The code is indeed extremely clever. During its development the ACCC took learnings from previous international attempts at getting digital platforms to pay news organisations and ensured that the mechanisms they put in place via the Code would make the alternative to paying so painful for the digital platforms that them paying news organisations was a fait accompli.
One such learning was when Spain tried to force Google to pay Spanish news organisations, instead of paying Google just shut down their Spanish news website. Google were no longer getting any benefit from having Spanish news on their platform, however with Google users in Spain still able to access French, British, and American news organisations it was no big loss to Google. It was a big loss to Spanish news organisations, particularly small ones which relied on Google to be discovered, and is still felt to this day.
To understand why the code is so clever in it’s attempt to avoid these types of situations, it’s important to understand some key definitions within the code. These definitions set up the devices within the code that interplay with each other and act as a binding grip on a digital platform, and its ability to avoid paying news organisations.
Core news content is a very narrow and limited term and can be summarised as anything that reports, investigates, or explains issues or events that are of public significance, or assist with public debate and democratic decision making.
For some publishers here in Australia, such as Michael West Media and Crikey this would cover the entirety of their content. For others like Nine Entertainment’s Sydney Morning Herald, Seven West Media’s The West Australian, and News Corp’s The Australian, not all their content would be covered by this term. For example, sports analysis or specialist technology coverage would likely not fit this definition.
Covered news content however expands dramatically on the definition of core news content, encompassing all that of core but further including any content that reports, investigates, or explains current issues or events of interest to Australians.
The large publishers mentioned in the previous section like The Sydney Morning Herald would likely have all the content they publish covered under this term.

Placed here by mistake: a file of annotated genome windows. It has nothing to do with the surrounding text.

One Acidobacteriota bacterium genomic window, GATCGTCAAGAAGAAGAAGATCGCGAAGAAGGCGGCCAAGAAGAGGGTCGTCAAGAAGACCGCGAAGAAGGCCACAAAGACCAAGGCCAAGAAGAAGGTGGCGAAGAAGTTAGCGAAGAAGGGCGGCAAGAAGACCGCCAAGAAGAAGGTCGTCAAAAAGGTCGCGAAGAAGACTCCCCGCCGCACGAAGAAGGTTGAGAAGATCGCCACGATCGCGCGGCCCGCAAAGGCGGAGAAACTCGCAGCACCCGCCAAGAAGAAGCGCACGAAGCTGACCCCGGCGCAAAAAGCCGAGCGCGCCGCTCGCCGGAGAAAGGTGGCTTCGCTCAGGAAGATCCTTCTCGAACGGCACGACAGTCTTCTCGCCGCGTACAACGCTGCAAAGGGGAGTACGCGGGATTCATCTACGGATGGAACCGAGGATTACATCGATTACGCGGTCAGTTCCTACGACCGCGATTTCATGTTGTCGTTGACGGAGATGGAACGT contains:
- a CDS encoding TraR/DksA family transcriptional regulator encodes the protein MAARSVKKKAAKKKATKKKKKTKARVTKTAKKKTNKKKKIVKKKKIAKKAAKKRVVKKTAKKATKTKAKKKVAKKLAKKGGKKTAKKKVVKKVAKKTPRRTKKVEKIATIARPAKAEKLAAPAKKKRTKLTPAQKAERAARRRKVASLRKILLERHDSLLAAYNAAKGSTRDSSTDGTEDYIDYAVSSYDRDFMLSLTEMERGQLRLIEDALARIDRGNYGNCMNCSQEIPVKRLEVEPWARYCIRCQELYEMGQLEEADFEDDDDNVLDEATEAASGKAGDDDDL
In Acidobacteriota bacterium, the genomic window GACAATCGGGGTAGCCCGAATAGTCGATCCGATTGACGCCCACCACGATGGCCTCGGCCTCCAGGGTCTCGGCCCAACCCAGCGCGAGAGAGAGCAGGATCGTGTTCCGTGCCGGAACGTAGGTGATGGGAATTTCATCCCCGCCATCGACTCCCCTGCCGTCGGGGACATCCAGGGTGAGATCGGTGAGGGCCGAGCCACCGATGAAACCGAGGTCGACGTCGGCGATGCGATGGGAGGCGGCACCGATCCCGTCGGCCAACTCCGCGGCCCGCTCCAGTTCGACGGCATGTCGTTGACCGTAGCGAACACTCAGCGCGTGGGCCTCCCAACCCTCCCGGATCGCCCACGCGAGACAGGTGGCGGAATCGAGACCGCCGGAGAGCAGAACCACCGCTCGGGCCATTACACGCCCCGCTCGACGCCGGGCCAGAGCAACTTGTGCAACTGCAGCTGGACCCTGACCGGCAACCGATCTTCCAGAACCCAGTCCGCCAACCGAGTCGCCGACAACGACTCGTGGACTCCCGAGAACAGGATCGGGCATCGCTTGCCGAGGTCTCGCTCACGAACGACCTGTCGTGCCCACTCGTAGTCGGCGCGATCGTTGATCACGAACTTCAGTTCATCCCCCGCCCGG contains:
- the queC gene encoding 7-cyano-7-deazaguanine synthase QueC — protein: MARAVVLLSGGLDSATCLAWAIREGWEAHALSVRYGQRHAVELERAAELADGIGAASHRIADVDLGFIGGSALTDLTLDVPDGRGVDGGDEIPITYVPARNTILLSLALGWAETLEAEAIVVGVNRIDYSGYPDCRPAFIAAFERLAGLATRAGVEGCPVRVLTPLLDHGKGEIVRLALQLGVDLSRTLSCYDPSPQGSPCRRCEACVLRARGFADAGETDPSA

A designated digital platform service (DDPS) is a digital platform designated as such by the Treasurer under the process defined in section 52E.
Importantly, these designations do not require any new law to be passed, and there is no dispute or consultation process prior to or after the designation being made. The Treasurer does have to consider “whether there is a bargaining power imbalance”, however there is no requirement for that to be the only consideration, or whether the outcome of that consideration actually be the determining factor of the designation.
So far, we have a situation on the Internet looking something like this:
Lastly, a registered news business (RNB) is an organisation which can obtain the benefits of the Code. The primary benefits one thinks of are financial benefits, however there are additional benefits that RNB’s will obtain under the code such as access to algorithm notifications, as well as information about data collected by a DDPS.
RNB’s have to pass a number of tests to be registered under the code, and importantly tests include that their primary purpose is to produce core news content, that their annual revenue must exceed $150,000, and that they are primarily based in Australia and serve Australian people.
Due to these tests, in the diagram above, news businesses that would be eligible to be RNB’s would be the publishers of Crikey, Michael West Media, The Australian, and The Sydney Morning Herald.